British expat pensioners are not packing their bags and fleeing home from Europe over Brexit concerns, according to official data.
Nor are more retired people heading for the sun in a bid to settle in the EU before tougher border and residence controls fall into place.
The information was gleaned by the Office of National Statistics from government data revealing the number of expats receiving the state pension in the EU.
The statistics show 274,000 British expats paid the state pension live in the EU, and that 85,000 EU nationals aged over 65 years old have a home in the UK. The figures exclude Ireland, which is an EU member state.
Around 120,000 live in Spain and 70,000 in France, with between 30,000 and 40,000 mainly in Germany, Poland, The Netherlands, Italy, Portugal and Sweden and the rest in other EU states.
Pensioners are not moving to Spain
The ONS explained it is wrong to suggest that more British state pensioners are moving to Spain, which has been reported in the media.
“Although 121,000 older Brits live in Spain, more than double the number 10 years ago. The number of people in this age group moving to Spain has not gone up significantly since 2008, so the recent increase is likely to be due to people who have lived there for many years getting older,” said an ONS spokesman.
“Italy is the country whose older citizens living in the UK most outnumber the older people from Britain living there. There have historically been relatively high levels of migration from Italy, especially in the 1950s, 1960s and 1970s, and most people who moved to the UK in those years are now aged 65 and over.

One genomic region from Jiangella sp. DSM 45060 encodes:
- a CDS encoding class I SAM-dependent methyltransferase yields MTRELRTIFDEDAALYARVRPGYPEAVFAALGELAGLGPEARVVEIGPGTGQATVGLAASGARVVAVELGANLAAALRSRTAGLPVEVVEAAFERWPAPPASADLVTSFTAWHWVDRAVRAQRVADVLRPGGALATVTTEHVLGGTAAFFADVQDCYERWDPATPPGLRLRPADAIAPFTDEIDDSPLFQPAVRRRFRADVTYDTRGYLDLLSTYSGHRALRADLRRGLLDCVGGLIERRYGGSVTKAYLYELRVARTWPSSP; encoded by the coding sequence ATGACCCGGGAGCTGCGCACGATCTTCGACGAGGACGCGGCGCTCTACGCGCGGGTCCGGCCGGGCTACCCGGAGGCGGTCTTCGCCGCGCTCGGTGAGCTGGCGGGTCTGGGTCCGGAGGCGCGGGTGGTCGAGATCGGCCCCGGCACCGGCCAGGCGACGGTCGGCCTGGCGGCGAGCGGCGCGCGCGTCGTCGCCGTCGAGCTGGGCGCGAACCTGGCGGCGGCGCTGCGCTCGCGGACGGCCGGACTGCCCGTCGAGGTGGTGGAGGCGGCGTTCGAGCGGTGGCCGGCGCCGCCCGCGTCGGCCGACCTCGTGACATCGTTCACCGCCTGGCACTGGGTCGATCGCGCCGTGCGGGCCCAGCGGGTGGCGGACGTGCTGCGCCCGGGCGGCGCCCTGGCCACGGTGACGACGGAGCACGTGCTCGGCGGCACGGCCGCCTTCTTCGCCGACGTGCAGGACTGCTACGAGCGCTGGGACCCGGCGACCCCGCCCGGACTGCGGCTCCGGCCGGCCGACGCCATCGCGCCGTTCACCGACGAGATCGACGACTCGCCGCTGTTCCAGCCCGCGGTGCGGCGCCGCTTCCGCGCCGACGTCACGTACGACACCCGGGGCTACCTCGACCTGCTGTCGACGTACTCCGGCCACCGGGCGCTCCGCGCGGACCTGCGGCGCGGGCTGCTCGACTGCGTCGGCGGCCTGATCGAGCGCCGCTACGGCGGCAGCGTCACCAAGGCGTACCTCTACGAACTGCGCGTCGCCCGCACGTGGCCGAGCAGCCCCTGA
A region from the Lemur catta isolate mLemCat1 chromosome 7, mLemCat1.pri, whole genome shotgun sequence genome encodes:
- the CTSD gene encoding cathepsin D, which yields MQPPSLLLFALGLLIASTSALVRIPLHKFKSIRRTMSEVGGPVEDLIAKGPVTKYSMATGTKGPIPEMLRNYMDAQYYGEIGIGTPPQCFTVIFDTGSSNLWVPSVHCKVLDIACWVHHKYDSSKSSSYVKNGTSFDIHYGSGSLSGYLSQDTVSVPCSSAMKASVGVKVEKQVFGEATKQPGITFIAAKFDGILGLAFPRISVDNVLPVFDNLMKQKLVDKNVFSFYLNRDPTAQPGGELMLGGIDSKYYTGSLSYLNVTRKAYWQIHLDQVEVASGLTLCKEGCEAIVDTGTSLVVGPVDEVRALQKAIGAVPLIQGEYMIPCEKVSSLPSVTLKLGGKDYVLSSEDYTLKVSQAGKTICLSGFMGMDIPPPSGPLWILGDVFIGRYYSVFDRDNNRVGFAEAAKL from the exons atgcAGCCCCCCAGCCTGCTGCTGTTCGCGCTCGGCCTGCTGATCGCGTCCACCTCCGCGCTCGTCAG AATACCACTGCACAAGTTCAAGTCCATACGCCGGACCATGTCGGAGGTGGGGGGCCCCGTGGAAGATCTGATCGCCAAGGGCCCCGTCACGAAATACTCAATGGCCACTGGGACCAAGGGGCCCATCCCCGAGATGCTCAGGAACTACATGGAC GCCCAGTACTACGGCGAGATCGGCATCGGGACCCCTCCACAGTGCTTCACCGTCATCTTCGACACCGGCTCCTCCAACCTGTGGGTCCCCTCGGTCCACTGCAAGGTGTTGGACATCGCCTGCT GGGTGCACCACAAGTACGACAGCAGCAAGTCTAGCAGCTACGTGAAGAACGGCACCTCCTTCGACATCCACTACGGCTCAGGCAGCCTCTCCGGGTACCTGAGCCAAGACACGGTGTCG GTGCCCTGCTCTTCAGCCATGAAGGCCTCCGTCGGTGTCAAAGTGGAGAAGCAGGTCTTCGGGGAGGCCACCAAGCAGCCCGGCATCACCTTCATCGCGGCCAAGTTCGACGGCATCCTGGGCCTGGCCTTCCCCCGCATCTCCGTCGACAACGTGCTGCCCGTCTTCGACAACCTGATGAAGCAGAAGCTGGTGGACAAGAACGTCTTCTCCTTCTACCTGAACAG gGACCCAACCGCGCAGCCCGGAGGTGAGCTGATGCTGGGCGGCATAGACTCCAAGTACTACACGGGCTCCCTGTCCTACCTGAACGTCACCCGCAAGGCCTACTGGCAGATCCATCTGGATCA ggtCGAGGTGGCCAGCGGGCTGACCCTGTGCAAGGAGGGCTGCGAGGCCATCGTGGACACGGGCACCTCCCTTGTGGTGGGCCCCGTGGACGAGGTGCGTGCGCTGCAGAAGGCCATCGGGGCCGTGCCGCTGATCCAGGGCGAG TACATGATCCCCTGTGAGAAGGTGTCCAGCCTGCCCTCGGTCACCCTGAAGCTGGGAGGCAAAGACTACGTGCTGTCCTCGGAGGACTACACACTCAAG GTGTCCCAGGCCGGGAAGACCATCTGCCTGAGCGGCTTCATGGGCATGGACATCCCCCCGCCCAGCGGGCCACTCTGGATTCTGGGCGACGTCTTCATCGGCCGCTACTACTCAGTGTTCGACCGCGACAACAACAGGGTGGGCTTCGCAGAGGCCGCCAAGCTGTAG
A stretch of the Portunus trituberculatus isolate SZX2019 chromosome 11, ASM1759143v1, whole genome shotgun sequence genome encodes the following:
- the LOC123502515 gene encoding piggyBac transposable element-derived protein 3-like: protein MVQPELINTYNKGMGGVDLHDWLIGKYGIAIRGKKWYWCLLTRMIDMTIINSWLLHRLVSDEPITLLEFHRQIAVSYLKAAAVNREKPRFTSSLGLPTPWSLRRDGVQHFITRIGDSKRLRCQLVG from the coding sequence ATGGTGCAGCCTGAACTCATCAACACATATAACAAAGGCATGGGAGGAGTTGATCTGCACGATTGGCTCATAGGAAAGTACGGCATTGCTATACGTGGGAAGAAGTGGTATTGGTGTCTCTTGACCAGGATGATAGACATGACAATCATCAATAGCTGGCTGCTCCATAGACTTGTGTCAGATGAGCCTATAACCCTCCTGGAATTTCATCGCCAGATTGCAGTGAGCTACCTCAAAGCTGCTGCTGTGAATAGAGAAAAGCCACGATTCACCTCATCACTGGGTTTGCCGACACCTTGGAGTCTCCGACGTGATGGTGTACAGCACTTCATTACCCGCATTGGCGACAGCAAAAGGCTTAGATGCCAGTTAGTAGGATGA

“The older people from Poland who live in the UK, significantly outnumbering the number of older Brits living in Poland, are mainly long-term residents rather than more recent migrants.”
It’s a trend, not a rush
The data also rubbishes claims that British pensioners are coming home due to Brexit.
“Some media reports have claimed that British pensioners are “rushing to settle in EU countries ahead of Brexit”, while others report pensioners considering returning to the UK because of the falling value of the pound and uncertainty over their rights after the UK leaves the EU. In fact, the number of state pension recipients living in other EU countries has risen steadily over the last five years, continuing a long-term trend,” said the spokesman.